Dr. Gangloff received his Ph.D. from Auburn University in 2003. His research interests include population and community ecology, taxonomy, systematics and the impacts of human-driven environmental changes on sensitive aquatic organisms. Ongoing research projects include 1) understanding effects of small dams on stream mussels and fishes in eastern North Carolina, 2) assessing impacts of large-scale flow modifications an endangered mussel population in Florida, 3) dynamics of crayfish invasions in the North Carolina mountains, 4) effects of beavers on stream ecosystems and endangered mussels, 5) impacts of the Tennessee-Tombigbee Waterway on endangered mussel populations in Mississippi, 6) effects of ski areas and artificial snow production on North Carolina mountain streams and 7) impacts of changing landuse on Eastern hellbender populations in the Watauga River Drainage. Dr. Gangloff also teaches Conservation Biology, Ecology labs, and graduate seminar courses.
Gangloff, M. M., Hartfield, E. E., Werneke, D. C., and J. W. Feminella. In Press. Associations between small dams and mollusk assemblages in Alabama streams. Journal of the North American Benthological Society
Helms, B. S., Werneke, D. C., Gangloff, M. M., Hartfield, E. E. and J. W. Feminella. In Press. The influence of low-head dams on fish assemblages in streams across Alabama. Journal of the North American Benthological Society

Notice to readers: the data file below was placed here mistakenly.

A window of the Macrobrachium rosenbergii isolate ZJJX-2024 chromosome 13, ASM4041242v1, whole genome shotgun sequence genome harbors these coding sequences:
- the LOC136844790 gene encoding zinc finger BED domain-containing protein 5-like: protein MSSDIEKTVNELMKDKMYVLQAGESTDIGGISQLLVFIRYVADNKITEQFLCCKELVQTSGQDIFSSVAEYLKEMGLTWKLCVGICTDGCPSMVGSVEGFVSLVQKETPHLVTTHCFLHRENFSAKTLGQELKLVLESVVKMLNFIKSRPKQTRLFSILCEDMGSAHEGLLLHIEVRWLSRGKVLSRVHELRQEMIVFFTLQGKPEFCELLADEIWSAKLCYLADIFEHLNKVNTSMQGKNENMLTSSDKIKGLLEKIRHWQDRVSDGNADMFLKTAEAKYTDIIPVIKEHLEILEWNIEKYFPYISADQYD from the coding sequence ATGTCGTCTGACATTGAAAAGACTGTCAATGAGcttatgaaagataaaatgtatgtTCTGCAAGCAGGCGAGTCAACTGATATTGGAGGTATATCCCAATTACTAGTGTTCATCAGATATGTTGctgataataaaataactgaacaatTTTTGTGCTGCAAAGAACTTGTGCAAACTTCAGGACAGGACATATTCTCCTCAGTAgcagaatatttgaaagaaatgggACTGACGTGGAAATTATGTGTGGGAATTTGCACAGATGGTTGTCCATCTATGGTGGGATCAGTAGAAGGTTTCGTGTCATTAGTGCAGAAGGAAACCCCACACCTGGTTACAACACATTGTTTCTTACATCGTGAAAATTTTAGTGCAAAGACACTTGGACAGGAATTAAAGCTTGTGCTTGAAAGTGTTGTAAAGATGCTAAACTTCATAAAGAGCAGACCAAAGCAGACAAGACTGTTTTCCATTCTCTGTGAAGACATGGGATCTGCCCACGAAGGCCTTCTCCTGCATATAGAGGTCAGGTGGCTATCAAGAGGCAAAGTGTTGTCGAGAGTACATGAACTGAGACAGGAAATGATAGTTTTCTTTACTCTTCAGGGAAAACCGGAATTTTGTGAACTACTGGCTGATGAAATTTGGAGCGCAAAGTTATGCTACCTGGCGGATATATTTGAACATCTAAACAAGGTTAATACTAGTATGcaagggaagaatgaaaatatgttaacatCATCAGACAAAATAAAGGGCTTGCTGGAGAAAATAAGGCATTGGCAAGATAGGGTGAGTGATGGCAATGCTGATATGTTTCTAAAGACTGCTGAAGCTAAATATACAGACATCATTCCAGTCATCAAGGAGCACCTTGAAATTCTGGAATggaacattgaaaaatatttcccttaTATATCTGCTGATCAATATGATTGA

Singer, E. E. and M. M. Gangloff. 2011. Effect of a small dam on freshwater mussel growth in an Alabama USA stream. Freshwater Biology 56:1904-1915
Gangloff, M. M., Siefferman, L. M., Seesock, W. A., and Webber, C. W. 2009 Effects of urban tributaries on freshwater mussel abundance in a biologically diverse piedmont (USA) stream. Hydrobiologia 636:191-201
Gangloff, M. M. and P. D. Hartfield. 2009. Seven new populations of the southern kidneyshell (Ptychobranchus jonesi) discovered in the Pea and Choctawhatchee river drainages, Alabama. Southeastern Naturalist 8(2)245-254
Gangloff, M. M., J. W. Feminella and K. L. Lenertz. 2008. Analysis of the reproductive and physiological effects of parasitic mites and trematodes on freshwater mussels (Bivalvia: Unionidae). Hydrobiologia 610:25-31
Gangloff, M. M. and J. W. Feminella. 2007. The influence of bankfull and baseflow stream hydraulic parameters on freshwater mussel assemblages in the Coosa River Drainage, Alabama. Freshwater Biology 52:64-74.
Title: Associate Professor , Freshwater Conservation Biology
Department: Department of Biology
Email address: Email me
Phone: (828) 262-7790